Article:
Jeremy Williams is the author of leading green blog The Earthbound Report. Previously called Make Wealth History, Jeremy covers a huge range of environmental issues around the belief everyone should consume less to create more space for all. We spoke to Jeremy about climate change and the work of Extinction Rebellion, how people can be more environmentally aware and how Jeremy wants to collaborate with PRs and brands.
How do you describe what you do?
At its simplest, I try to find solutions to big problems and describe them in straightforward language. The blog ranges across social, environmental and economic issues, and tries to draw connections between them all. I try to strike a balance between being realistic about the challenges we face and being hopeful about our ability to change.
How important is social media to your blog – are any channels more important than others?
Most new readers find the blog through search engines, but social media runs a close second. Posts are often shared on Facebook, and on the occasional times a post has really taken off, it’s been because of Facebook shares.
Climate change is in the news a lot, do you think it’s getting the attention it needs?
Climate change is enjoying a moment in the spotlight, thanks to protests and school strikes. That’s long overdue, and the challenge now is to translate that popular attention into political decision making. Lots of people are agreeing that it’s important, but examples of action are a little harder to find just yet.
What do you think Extinction Rebellion and Greta Thunberg have done for the conversation?
Both are examples of truth telling – they’ve confronted people with the reality of the situation and provided a wakeup call. They’ve also changed the terms of the debate and injected a new urgency. I’ve been able to get involved a bit with Extinction Rebellion, and in over a decade of climate campaigning, it’s feels like the most significant thing I’ve had a part in.
Who is ultimately responsible to make change?
It’s tempting to say the Government needs to act, but we live in a democracy – the Government will take its cues from the people, so it’s up to us to say what we want and prove we’re serious. Same goes for business. They’re taking their lead from consumers, so we need to vote with our wallets and show what kind of business will thrive in the 21st century and which ones will get left behind. Everyone will be involved in making change happen, but responsibility starts with us.
What are the most important steps people can take at an individual level to be more green?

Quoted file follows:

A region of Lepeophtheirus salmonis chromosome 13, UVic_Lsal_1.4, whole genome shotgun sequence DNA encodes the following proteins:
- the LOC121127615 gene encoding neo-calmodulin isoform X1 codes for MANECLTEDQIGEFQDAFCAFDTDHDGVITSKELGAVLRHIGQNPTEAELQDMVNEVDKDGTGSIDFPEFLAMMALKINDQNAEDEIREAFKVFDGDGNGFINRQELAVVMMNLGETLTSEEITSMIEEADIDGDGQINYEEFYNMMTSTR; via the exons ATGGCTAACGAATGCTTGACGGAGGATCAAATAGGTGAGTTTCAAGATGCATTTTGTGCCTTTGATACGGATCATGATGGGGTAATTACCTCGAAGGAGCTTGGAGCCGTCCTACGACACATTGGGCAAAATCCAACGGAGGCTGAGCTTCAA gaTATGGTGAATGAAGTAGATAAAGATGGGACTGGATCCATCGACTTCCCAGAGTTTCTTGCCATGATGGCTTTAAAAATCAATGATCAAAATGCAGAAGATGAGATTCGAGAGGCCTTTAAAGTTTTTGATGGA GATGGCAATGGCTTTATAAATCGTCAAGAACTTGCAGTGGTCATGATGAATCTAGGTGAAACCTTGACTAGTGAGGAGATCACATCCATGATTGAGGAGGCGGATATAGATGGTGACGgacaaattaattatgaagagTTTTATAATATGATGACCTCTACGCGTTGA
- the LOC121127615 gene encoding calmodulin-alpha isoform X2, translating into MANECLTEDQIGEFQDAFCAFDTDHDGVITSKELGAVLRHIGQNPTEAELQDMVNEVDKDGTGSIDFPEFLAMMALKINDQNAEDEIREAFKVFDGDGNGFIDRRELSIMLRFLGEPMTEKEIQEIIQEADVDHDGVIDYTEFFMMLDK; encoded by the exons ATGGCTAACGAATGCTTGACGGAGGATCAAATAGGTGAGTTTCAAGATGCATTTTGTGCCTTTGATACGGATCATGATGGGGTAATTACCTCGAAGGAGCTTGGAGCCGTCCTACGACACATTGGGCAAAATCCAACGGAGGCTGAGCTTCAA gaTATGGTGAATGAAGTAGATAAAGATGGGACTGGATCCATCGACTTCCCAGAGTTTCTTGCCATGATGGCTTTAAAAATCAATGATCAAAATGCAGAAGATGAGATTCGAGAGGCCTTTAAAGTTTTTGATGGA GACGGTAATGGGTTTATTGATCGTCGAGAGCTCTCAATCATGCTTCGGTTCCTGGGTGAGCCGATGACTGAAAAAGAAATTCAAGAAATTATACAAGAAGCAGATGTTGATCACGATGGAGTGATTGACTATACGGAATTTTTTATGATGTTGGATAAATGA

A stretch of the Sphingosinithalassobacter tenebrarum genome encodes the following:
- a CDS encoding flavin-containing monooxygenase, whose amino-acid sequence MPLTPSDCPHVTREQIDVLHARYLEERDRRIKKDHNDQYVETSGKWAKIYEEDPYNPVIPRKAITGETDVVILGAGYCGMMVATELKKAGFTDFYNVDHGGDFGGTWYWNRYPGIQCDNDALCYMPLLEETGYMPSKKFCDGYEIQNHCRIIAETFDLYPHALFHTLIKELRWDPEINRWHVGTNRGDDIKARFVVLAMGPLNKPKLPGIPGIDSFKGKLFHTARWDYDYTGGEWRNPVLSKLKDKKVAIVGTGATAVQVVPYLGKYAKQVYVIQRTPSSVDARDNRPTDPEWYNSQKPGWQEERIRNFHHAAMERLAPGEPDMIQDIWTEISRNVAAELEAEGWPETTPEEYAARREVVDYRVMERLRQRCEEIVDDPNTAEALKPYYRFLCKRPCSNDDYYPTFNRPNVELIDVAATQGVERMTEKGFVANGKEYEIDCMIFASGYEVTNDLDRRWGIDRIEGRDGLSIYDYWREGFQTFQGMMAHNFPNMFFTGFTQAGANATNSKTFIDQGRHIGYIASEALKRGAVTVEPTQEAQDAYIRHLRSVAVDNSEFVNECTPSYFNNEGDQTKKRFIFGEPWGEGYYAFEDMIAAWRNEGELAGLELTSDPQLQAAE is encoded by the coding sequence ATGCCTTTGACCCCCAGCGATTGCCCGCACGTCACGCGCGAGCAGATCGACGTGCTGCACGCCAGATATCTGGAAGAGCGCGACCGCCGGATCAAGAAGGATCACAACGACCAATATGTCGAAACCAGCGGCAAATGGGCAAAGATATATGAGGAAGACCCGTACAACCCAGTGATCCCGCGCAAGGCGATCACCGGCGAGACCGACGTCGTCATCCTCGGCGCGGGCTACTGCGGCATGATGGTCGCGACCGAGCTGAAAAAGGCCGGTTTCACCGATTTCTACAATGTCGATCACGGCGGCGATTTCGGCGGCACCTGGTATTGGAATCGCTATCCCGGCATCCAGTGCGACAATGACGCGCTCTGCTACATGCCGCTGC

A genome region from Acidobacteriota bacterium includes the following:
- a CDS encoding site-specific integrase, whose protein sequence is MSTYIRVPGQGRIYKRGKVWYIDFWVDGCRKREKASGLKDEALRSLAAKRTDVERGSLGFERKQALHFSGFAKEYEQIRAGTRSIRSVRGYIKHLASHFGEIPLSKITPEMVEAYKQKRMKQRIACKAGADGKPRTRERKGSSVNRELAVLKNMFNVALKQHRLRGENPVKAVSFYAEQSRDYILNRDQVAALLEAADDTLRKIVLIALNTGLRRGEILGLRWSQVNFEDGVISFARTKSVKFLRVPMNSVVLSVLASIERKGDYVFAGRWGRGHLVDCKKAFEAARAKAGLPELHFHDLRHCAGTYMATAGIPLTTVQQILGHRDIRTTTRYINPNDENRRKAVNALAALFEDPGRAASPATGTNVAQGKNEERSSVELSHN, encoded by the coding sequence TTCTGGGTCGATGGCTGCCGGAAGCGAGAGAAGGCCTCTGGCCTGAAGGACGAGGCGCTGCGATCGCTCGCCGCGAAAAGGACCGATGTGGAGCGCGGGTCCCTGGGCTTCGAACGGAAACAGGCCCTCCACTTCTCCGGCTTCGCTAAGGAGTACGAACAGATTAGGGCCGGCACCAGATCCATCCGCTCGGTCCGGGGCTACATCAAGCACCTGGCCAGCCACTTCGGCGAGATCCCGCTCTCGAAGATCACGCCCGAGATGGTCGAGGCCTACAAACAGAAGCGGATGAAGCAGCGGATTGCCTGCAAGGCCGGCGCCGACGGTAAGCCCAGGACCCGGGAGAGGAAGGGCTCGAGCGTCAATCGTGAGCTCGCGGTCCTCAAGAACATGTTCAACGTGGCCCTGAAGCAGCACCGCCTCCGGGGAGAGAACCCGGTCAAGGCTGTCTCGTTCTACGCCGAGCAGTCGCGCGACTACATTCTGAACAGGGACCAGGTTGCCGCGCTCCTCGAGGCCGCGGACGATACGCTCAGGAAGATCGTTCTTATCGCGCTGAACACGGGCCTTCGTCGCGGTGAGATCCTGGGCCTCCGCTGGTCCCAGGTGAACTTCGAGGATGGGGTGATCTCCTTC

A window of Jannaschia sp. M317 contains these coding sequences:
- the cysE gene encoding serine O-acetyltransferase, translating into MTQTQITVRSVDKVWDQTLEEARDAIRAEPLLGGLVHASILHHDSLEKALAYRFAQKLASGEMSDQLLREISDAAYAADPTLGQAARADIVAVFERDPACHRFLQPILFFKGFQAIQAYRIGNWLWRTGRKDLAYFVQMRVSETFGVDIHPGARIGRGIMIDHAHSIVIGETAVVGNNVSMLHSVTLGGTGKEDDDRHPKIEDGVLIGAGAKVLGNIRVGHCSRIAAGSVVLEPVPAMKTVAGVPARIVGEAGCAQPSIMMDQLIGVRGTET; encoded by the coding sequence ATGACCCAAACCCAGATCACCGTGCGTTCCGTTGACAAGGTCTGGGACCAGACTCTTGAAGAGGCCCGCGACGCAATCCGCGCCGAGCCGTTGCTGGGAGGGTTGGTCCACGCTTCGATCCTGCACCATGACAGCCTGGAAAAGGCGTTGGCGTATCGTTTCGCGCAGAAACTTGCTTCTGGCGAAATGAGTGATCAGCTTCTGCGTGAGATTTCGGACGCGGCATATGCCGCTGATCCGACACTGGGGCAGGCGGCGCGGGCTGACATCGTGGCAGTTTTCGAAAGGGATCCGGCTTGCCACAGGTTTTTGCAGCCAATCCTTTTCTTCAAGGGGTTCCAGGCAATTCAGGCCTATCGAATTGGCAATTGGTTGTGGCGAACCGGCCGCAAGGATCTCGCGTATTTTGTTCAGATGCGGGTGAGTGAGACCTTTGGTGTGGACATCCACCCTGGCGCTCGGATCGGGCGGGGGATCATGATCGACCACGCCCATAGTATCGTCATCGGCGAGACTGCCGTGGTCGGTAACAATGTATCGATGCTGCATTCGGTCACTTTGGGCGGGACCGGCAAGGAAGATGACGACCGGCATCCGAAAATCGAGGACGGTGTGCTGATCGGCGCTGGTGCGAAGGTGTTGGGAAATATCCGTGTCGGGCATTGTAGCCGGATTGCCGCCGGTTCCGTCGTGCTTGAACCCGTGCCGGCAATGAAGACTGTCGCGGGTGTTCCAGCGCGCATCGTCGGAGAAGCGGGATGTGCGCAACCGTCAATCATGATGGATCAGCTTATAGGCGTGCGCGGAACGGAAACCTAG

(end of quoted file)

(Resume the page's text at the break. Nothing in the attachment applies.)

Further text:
From a climate change perspective, the three things that will make the biggest difference are to have one less child than you were considering, stop flying and eat less meat. Those can all be big decisions, but we shouldn’t be daunted by them. It’s okay to take one step in the right direction and see how it goes. Minus the first of those, of course – babies are very much an all or nothing commitment!
What advice would you give PRs and comms?
Treat bloggers as real human beings, rather than abstract link placement opportunities. That starts with the simple courtesy of addressing me by name. Emails that begin ‘dear admin’ or ‘dear editor’ tend to get deleted unread. It’ll take two seconds to find out who I am from the blog homepage. If you haven’t done two seconds of research into who I am, what are the chances of your offer being relevant to me? Any serious comms person knows this of course, but I still get emails like that every day.
What are the best campaigns you’ve collaborated on?
I think my favourite collaboration was a series on eating insects. A number of brands and businesses helped with that, sending information and samples, including some foods that weren’t on the market yet. I’m not sure my family think of it so fondly, but I had fun with it.
Do you accept press releases?
I get story ideas from press releases fairly regularly, so in that sense yes. They tend to be an inspiration rather than a source of material, and I almost never use their actual content beyond the initial idea.
What other blogs do you read?
There are dozens that I’ll look in on from time to time. Some that I read more regularly would be Carbon Brief, Unearthed, Inhabitat, Grist and Inside Track, which is also in the top ten.